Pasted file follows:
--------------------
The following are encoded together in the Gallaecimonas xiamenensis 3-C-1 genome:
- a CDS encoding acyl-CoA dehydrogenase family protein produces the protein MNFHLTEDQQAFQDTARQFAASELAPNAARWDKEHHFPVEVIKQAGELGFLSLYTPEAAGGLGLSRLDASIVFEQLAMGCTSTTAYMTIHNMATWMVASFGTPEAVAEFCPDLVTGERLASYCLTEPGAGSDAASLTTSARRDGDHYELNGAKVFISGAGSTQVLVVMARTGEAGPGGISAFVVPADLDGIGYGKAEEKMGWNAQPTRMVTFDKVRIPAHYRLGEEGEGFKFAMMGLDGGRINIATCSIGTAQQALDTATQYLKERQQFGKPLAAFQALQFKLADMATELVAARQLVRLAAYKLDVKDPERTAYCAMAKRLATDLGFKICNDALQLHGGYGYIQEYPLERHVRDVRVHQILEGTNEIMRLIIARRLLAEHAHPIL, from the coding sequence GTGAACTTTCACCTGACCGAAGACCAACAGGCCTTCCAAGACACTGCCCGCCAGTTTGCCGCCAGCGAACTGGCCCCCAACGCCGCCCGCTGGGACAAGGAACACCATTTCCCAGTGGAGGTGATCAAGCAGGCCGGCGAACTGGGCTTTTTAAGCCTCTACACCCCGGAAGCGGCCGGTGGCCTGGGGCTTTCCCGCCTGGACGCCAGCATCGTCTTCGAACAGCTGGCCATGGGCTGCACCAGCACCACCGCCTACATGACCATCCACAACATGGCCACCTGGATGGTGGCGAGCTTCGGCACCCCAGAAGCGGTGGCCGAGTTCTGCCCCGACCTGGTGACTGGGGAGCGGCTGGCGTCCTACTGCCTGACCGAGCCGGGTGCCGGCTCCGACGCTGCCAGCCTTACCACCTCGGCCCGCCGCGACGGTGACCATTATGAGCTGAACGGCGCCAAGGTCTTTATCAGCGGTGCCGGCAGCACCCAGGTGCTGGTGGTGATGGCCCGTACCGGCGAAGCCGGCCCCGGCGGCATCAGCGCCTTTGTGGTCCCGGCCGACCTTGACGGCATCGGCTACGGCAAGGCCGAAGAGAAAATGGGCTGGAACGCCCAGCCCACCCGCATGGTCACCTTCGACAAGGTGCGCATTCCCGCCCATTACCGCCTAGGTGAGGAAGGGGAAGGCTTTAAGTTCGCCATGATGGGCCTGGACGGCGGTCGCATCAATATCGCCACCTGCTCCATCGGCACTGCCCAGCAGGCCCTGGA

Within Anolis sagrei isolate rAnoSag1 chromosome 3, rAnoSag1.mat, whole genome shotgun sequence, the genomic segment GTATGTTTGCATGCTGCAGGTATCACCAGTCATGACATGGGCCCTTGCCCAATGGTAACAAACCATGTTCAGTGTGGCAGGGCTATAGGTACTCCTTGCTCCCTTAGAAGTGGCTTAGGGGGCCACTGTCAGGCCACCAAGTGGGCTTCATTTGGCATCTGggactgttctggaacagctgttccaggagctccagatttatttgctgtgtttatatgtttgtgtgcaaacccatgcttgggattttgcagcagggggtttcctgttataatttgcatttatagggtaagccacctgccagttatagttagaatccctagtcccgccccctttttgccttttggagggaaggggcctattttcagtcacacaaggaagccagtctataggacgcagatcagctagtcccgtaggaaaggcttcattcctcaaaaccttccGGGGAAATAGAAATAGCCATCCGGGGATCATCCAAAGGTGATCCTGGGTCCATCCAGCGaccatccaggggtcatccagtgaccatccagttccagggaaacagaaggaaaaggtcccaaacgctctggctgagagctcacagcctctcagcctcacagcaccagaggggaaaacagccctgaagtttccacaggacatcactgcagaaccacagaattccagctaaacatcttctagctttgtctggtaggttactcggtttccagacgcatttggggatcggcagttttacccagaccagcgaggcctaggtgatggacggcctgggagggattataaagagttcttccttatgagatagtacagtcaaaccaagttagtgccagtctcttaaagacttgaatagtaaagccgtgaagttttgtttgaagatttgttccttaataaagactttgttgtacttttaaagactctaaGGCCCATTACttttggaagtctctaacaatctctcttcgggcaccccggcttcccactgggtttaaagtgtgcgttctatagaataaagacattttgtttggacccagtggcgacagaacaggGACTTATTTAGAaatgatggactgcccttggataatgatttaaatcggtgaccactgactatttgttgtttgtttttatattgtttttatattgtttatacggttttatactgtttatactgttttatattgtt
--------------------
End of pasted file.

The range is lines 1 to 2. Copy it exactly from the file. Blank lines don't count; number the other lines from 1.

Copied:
The following are encoded together in the Gallaecimonas xiamenensis 3-C-1 genome:
- a CDS encoding acyl-CoA dehydrogenase family protein produces the protein MNFHLTEDQQAFQDTARQFAASELAPNAARWDKEHHFPVEVIKQAGELGFLSLYTPEAAGGLGLSRLDASIVFEQLAMGCTSTTAYMTIHNMATWMVASFGTPEAVAEFCPDLVTGERLASYCLTEPGAGSDAASLTTSARRDGDHYELNGAKVFISGAGSTQVLVVMARTGEAGPGGISAFVVPADLDGIGYGKAEEKMGWNAQPTRMVTFDKVRIPAHYRLGEEGEGFKFAMMGLDGGRINIATCSIGTAQQALDTATQYLKERQQFGKPLAAFQALQFKLADMATELVAARQLVRLAAYKLDVKDPERTAYCAMAKRLATDLGFKICNDALQLHGGYGYIQEYPLERHVRDVRVHQILEGTNEIMRLIIARRLLAEHAHPIL, from the coding sequence GTGAACTTTCACCTGACCGAAGACCAACAGGCCTTCCAAGACACTGCCCGCCAGTTTGCCGCCAGCGAACTGGCCCCCAACGCCGCCCGCTGGGACAAGGAACACCATTTCCCAGTGGAGGTGATCAAGCAGGCCGGCGAACTGGGCTTTTTAAGCCTCTACACCCCGGAAGCGGCCGGTGGCCTGGGGCTTTCCCGCCTGGACGCCAGCATCGTCTTCGAACAGCTGGCCATGGGCTGCACCAGCACCACCGCCTACATGACCATCCACAACATGGCCACCTGGATGGTGGCGAGCTTCGGCACCCCAGAAGCGGTGGCCGAGTTCTGCCCCGACCTGGTGACTGGGGAGCGGCTGGCGTCCTACTGCCTGACCGAGCCGGGTGCCGGCTCCGACGCTGCCAGCCTTACCACCTCGGCCCGCCGCGACGGTGACCATTATGAGCTGAACGGCGCCAAGGTCTTTATCAGCGGTGCCGGCAGCACCCAGGTGCTGGTGGTGATGGCCCGTACCGGCGAAGCCGGCCCCGGCGGCATCAGCGCCTTTGTGGTCCCGGCCGACCTTGACGGCATCGGCTACGGCAAGGCCGAAGAGAAAATGGGCTGGAACGCCCAGCCCACCCGCATGGTCACCTTCGACAAGGTGCGCATTCCCGCCCATTACCGCCTAGGTGAGGAAGGGGAAGGCTTTAAGTTCGCCATGATGGGCCTGGACGGCGGTCGCATCAATATCGCCACCTGCTCCATCGGCACTGCCCAGCAGGCCCTGGA